Published: May 17, 2022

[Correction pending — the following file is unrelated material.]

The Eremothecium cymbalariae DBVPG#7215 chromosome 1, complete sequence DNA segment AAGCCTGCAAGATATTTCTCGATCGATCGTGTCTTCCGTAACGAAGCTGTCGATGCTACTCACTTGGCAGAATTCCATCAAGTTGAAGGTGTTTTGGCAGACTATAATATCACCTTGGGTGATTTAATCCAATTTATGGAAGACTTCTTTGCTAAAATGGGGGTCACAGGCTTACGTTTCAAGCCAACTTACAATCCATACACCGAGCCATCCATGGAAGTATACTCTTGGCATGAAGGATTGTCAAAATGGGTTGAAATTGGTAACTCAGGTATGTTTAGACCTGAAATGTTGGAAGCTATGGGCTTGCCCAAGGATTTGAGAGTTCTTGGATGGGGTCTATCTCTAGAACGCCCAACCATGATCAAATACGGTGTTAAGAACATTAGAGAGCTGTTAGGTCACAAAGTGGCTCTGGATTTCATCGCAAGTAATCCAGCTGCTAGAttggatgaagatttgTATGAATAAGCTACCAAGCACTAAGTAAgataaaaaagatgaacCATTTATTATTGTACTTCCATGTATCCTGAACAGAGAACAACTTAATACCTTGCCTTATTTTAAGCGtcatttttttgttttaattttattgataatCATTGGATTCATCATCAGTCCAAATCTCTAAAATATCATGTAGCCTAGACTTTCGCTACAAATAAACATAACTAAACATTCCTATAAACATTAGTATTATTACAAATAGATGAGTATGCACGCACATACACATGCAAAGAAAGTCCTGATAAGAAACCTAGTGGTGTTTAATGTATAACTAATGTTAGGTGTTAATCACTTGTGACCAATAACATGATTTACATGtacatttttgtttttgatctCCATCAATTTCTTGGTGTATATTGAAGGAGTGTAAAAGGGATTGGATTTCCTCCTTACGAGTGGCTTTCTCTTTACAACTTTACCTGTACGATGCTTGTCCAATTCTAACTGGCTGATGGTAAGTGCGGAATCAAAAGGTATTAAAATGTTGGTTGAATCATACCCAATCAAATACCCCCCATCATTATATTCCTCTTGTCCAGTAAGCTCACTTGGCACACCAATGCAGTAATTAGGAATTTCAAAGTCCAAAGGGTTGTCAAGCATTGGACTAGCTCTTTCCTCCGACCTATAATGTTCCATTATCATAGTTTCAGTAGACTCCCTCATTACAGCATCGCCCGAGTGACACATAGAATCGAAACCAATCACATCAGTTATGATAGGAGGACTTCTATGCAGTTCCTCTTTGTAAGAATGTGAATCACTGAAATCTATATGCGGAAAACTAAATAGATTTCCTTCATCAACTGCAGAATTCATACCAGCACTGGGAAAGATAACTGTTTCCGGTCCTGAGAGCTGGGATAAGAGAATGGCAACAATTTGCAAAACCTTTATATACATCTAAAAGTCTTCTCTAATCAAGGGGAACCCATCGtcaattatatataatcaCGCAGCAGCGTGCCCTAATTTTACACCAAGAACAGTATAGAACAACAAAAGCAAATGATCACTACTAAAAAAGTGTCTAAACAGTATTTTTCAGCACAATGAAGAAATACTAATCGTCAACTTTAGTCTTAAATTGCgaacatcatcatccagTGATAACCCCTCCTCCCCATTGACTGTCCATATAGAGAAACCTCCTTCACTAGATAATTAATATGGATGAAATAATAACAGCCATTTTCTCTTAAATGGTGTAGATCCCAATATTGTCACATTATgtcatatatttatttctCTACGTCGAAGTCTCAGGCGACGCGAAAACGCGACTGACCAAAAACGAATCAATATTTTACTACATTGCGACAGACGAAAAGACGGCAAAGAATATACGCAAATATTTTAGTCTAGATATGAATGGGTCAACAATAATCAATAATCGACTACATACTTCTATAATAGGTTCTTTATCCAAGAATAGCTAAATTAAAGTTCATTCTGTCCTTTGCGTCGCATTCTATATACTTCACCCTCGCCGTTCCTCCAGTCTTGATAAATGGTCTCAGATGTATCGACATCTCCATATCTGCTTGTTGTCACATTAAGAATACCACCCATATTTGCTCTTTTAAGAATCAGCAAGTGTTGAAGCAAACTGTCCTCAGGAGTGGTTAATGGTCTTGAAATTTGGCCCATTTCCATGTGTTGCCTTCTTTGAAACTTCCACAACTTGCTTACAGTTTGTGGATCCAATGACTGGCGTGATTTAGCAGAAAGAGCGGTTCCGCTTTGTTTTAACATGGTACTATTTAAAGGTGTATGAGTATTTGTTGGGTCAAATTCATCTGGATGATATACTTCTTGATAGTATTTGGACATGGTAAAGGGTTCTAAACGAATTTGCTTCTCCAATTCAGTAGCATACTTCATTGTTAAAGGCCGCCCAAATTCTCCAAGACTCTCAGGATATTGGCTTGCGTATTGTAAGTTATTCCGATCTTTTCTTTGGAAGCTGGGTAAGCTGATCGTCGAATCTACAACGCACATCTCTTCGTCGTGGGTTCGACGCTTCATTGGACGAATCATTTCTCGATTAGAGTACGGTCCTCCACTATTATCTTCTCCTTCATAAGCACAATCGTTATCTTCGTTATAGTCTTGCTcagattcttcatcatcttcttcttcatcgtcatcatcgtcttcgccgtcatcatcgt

ROCKVILLE, MD. — Was there cosplay in French Eighteenth Century art? You bet. Ladies of the nobility and female members of the royal families have been depicted as goddesses in many paintings. “Portrait historié” is the term that describes portrayals of individuals in different roles such as characters taken from the bible, mythology or literature. These portraits were especially widespread in the Eighteenth Century French and English art. At Weschler’s spring Capital Collections auction on May 13, Nicolas Colombel’s (French 1644-1717) “Portrait of a Woman as Flora,” found favor with bidders, who pushed it above its $12/18,000 estimate to lead the sale at $34,440, including buyer’s premium. The oil on canvas, which shows an unknown model taking up the guise of the goddess Flora, the Roman goddess of flowers and of the season of spring, measured 29¼ by 32½ inches. It is going back to France. Additional fine art highlights from this sale and more will be reviewed in a future issue.
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